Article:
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Dividend income refers to any distribution of a company earnings to shareholders from stocks or mutual funds you own. The tax treatment of dividend income depends on whether the income meets the definition of a "qualified dividend" and if it is held in a retirement account, like an IRA.
How companies use their profits
Companies can choose to do several things with their earnings. They can retain earnings within the business, for purposes such as to expand their operations, pay down debt, or to build up a stockpile of cash. They can choose to buy back shares, which reduces the outstanding share count, and therefore makes the remaining stock more valuable.
Finally, the company can choose to distribute some of its profits to shareholders, in cash or stock, which is known as a dividend. Most dividend-paying companies choose to make payments quarterly, but annual and monthly dividends aren't uncommon. Companies can also pay "special dividends," which are one-time payments.
Some companies are required to pay out most of their income as dividends. Real estate investment trusts (REITs) and business development companies (BDCs) are examples, as both types of companies are required to pay out at least 90% of their net income to shareholders to maintain a pass-through tax structure.
How is dividend income taxed?
If a dividend meets the definition of a "qualified dividend," it will be taxed at lower tax rates than ordinary income. If not, it will be taxed at the investor's marginal tax rate (tax bracket).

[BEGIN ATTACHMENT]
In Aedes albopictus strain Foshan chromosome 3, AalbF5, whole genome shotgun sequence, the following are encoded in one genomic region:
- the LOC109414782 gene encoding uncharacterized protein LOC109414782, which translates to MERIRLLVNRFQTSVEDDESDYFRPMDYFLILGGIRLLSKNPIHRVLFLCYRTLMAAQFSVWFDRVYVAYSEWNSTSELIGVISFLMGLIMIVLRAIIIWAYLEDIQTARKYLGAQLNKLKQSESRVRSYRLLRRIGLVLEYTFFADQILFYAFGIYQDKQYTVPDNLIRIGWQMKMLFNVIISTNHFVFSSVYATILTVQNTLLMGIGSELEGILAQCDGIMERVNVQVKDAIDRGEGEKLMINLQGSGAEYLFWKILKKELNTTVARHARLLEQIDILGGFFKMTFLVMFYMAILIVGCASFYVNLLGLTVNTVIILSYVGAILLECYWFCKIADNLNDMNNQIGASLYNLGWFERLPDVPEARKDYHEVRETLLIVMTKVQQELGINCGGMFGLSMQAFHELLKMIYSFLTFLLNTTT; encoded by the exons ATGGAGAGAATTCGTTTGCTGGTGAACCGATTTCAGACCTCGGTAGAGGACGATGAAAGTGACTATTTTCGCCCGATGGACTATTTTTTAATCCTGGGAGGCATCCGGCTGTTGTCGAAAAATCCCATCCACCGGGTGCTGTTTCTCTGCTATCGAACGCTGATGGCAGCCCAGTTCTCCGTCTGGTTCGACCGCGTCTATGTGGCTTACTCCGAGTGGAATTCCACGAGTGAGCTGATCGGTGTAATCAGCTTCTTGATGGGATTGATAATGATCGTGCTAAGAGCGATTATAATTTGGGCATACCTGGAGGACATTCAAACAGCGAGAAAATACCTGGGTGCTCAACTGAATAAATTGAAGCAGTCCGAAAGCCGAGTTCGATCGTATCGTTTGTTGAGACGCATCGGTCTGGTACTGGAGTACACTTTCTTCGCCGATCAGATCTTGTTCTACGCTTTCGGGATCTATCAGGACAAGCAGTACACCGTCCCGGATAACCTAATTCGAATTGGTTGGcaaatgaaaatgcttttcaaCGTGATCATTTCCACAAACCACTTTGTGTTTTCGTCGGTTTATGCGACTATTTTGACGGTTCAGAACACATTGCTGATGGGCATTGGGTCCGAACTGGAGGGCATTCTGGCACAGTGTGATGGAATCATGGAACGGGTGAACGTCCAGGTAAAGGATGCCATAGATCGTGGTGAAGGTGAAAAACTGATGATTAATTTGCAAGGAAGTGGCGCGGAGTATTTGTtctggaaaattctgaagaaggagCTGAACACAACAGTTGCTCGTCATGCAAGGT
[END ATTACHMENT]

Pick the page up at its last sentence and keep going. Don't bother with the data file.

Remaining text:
Data source: Internal Revenue Service.
What is a qualified dividend?
In order to qualify for the lower tax rate, a dividend you receive must meet these two criteria:
- The dividend must have been paid by a U.S. corporation or a qualified foreign corporation.
- You must have held the stock for more than 60 days during the 121-day period starting 60 days before the ex-dividend date. Preferred stock has a longer holding period requirement of 90 days out of the 181-day period starting 90 days before the stock's ex-dividend date.
Examples of dividends that are not "qualified dividends" include capital gain distributions (such as a distribution when a company sells property), dividends from a tax-exempt organization, dividends paid on bank and credit union deposits, and certain pass-through dividends.
It's also worth noting that if you are enrolled in a dividend reinvestment plan (Drip), your dividends are still taxable, even though you didn't actually receive cash. For a thorough guide to dividend taxation, check out the IRS'website.
Dividend income in retirement accounts
The main incentive for using retirement accounts to invest is for the tax benefits. Pre-tax accounts like traditional IRAs and most 401(k)s are tax-deferred, while after-tax accounts like Roth IRAs are tax-free. Either way, dividend income is not subject to tax in these accounts. If the account is tax-deferred, the money will eventually be treated as taxable income when withdrawn, but investors are still free to let the money compound year after year in the meantime.
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